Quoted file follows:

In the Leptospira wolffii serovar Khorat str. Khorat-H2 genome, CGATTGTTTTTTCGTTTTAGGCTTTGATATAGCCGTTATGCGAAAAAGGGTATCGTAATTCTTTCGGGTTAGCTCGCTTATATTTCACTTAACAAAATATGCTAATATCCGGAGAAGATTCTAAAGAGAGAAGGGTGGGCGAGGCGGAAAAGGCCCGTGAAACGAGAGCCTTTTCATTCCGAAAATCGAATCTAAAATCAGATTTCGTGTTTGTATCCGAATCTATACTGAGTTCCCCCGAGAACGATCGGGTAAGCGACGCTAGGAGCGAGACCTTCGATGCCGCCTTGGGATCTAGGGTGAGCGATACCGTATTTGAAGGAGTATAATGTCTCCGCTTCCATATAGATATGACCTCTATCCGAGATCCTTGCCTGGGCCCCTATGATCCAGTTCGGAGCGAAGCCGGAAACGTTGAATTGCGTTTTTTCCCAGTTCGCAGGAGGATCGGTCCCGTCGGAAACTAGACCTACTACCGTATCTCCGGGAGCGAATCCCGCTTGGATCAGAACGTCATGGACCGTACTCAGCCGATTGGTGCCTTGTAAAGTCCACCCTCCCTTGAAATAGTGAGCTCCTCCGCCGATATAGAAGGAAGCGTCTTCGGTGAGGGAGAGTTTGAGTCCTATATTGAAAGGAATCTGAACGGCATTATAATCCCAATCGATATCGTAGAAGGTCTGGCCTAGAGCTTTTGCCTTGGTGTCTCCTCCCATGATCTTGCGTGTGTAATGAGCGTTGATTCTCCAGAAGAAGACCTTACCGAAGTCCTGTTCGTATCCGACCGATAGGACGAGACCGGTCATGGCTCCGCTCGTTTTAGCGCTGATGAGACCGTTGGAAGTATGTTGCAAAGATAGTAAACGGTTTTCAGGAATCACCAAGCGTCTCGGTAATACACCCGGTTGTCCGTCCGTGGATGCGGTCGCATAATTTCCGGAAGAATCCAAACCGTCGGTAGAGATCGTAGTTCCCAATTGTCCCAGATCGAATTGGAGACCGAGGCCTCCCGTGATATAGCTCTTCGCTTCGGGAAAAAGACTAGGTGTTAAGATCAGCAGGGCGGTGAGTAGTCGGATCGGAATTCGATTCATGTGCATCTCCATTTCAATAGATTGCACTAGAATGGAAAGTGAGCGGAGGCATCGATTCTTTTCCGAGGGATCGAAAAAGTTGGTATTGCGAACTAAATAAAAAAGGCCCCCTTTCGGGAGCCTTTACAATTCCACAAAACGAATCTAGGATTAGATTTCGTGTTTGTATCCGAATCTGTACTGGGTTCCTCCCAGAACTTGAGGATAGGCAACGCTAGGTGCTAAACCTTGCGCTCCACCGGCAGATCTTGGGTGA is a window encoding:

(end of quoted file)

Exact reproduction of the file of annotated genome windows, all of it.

In the Leptospira wolffii serovar Khorat str. Khorat-H2 genome, CGATTGTTTTTTCGTTTTAGGCTTTGATATAGCCGTTATGCGAAAAAGGGTATCGTAATTCTTTCGGGTTAGCTCGCTTATATTTCACTTAACAAAATATGCTAATATCCGGAGAAGATTCTAAAGAGAGAAGGGTGGGCGAGGCGGAAAAGGCCCGTGAAACGAGAGCCTTTTCATTCCGAAAATCGAATCTAAAATCAGATTTCGTGTTTGTATCCGAATCTATACTGAGTTCCCCCGAGAACGATCGGGTAAGCGACGCTAGGAGCGAGACCTTCGATGCCGCCTTGGGATCTAGGGTGAGCGATACCGTATTTGAAGGAGTATAATGTCTCCGCTTCCATATAGATATGACCTCTATCCGAGATCCTTGCCTGGGCCCCTATGATCCAGTTCGGAGCGAAGCCGGAAACGTTGAATTGCGTTTTTTCCCAGTTCGCAGGAGGATCGGTCCCGTCGGAAACTAGACCTACTACCGTATCTCCGGGAGCGAATCCCGCTTGGATCAGAACGTCATGGACCGTACTCAGCCGATTGGTGCCTTGTAAAGTCCACCCTCCCTTGAAATAGTGAGCTCCTCCGCCGATATAGAAGGAAGCGTCTTCGGTGAGGGAGAGTTTGAGTCCTATATTGAAAGGAATCTGAACGGCATTATAATCCCAATCGATATCGTAGAAGGTCTGGCCTAGAGCTTTTGCCTTGGTGTCTCCTCCCATGATCTTGCGTGTGTAATGAGCGTTGATTCTCCAGAAGAAGACCTTACCGAAGTCCTGTTCGTATCCGACCGATAGGACGAGACCGGTCATGGCTCCGCTCGTTTTAGCGCTGATGAGACCGTTGGAAGTATGTTGCAAAGATAGTAAACGGTTTTCAGGAATCACCAAGCGTCTCGGTAATACACCCGGTTGTCCGTCCGTGGATGCGGTCGCATAATTTCCGGAAGAATCCAAACCGTCGGTAGAGATCGTAGTTCCCAATTGTCCCAGATCGAATTGGAGACCGAGGCCTCCCGTGATATAGCTCTTCGCTTCGGGAAAAAGACTAGGTGTTAAGATCAGCAGGGCGGTGAGTAGTCGGATCGGAATTCGATTCATGTGCATCTCCATTTCAATAGATTGCACTAGAATGGAAAGTGAGCGGAGGCATCGATTCTTTTCCGAGGGATCGAAAAAGTTGGTATTGCGAACTAAATAAAAAAGGCCCCCTTTCGGGAGCCTTTACAATTCCACAAAACGAATCTAGGATTAGATTTCGTGTTTGTATCCGAATCTGTACTGGGTTCCTCCCAGAACTTGAGGATAGGCAACGCTAGGTGCTAAACCTTGCGCTCCACCGGCAGATCTTGGGTGA is a window encoding: